Health at risk from food price surge

High levels of food price inflation are heaping pressure on the ability of people to afford sufficient amounts of healthy food.

The latest price rise tracker from the Food Foundation charity showed that prices for commonly purchased food and drink items were 3.9% higher in December 2021 compared to January of the same year.

The Food Foundation said the price hikes were likely to exacerbate “already worrying levels of dietary inequality”.

This week, the Food Standards Agency released new survey data which showed 15% of people across England, Wales and Northern Ireland are currently classified as food insecure.

Prices rose in December for all major food categories monitored with some products seeing double-digit increases. The price of pasta, for example, was up 26.3% compared to the start of the year.

Businesses, as well as citizens, need to be braced for the increased cost of sourcing ingredients. The British Retail Consortium has warned that prices will continue to rise and at a faster rate than last year. “Retailers can no longer absorb all the cost pressures arising from more expensive transportation, labour shortages, and rising commodity and global food prices,” explained BRC chief executive Helen Dickinson.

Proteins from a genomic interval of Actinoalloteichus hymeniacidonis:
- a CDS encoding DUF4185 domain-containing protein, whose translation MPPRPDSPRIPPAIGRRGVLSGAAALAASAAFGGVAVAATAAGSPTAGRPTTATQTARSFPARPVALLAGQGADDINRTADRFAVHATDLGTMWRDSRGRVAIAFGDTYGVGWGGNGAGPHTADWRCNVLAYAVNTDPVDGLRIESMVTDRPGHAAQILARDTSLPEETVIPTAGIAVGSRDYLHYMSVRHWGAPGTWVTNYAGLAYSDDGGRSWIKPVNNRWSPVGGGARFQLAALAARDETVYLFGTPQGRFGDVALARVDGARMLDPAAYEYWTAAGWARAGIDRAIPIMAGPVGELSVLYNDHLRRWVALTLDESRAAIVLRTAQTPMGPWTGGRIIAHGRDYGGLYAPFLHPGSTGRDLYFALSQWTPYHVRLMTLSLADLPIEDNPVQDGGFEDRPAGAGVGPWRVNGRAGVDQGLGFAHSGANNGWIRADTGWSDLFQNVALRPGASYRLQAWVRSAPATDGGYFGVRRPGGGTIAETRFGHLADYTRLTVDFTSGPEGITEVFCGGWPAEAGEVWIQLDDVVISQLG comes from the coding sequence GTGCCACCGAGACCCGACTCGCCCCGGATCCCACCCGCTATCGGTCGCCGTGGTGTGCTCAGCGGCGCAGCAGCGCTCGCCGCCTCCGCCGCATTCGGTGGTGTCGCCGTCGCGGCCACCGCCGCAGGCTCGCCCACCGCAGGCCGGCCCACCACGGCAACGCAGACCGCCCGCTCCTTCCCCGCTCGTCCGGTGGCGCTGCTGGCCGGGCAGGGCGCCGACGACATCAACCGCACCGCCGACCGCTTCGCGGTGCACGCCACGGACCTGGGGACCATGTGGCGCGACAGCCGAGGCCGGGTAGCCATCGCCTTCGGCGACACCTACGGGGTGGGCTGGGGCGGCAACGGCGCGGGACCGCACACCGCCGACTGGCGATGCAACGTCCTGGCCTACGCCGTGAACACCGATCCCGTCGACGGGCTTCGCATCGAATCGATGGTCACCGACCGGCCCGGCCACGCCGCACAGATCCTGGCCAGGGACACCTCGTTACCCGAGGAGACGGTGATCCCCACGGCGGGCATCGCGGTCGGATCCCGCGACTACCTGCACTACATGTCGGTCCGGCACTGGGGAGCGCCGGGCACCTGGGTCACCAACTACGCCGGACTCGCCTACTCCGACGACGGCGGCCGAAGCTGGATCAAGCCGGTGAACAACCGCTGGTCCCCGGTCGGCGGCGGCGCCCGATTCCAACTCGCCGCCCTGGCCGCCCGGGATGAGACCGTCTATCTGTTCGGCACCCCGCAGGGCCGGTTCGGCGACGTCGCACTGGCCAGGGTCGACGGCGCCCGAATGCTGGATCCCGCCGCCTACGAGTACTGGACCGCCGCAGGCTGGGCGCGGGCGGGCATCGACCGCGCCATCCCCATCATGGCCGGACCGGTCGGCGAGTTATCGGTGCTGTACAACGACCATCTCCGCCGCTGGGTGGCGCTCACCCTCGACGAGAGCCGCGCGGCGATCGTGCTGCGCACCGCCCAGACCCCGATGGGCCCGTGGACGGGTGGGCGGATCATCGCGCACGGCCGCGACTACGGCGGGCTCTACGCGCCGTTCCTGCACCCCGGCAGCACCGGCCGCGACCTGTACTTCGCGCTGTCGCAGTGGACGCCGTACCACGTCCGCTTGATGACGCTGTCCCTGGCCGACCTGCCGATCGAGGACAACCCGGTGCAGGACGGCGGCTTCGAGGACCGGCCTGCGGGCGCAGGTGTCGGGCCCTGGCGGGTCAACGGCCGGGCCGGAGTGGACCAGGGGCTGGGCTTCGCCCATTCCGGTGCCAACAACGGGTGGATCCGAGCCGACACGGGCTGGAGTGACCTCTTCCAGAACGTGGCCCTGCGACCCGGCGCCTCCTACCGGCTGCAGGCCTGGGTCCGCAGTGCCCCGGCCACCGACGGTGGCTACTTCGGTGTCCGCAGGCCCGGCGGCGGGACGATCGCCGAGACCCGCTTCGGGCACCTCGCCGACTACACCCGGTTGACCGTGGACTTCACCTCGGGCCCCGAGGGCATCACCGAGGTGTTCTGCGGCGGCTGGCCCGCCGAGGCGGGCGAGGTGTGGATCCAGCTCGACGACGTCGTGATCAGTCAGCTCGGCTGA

With energy prices set to soar in April, fears are growing of an unfolding cost of living crisis. The Food Foundation noted how food is often the first place where costs can be cut when disposable income is tight. It said that if increased expenditure in other areas such as energy bills is needed, many people will have less money for food, sparking concerns that they will have to choose between eating or heating.         

There is debate too over the extent to which official statistics accurately capture the increase in food prices for people across different income groups. In a tweet that subsequently went viral, the campaigner and writer Jack Monroe argued that official measures that calculate inflation “grossly underestimates the real cost of inflation as it happens to people with the least”.

In a thread, she cited examples of how the cheapest commodities like rice and pasta in her local supermarket had increased in price by more than 100% - a result of both price hikes and range reviews.

Monroe has since announced the launch of her own food price index based on supermarket receipts.

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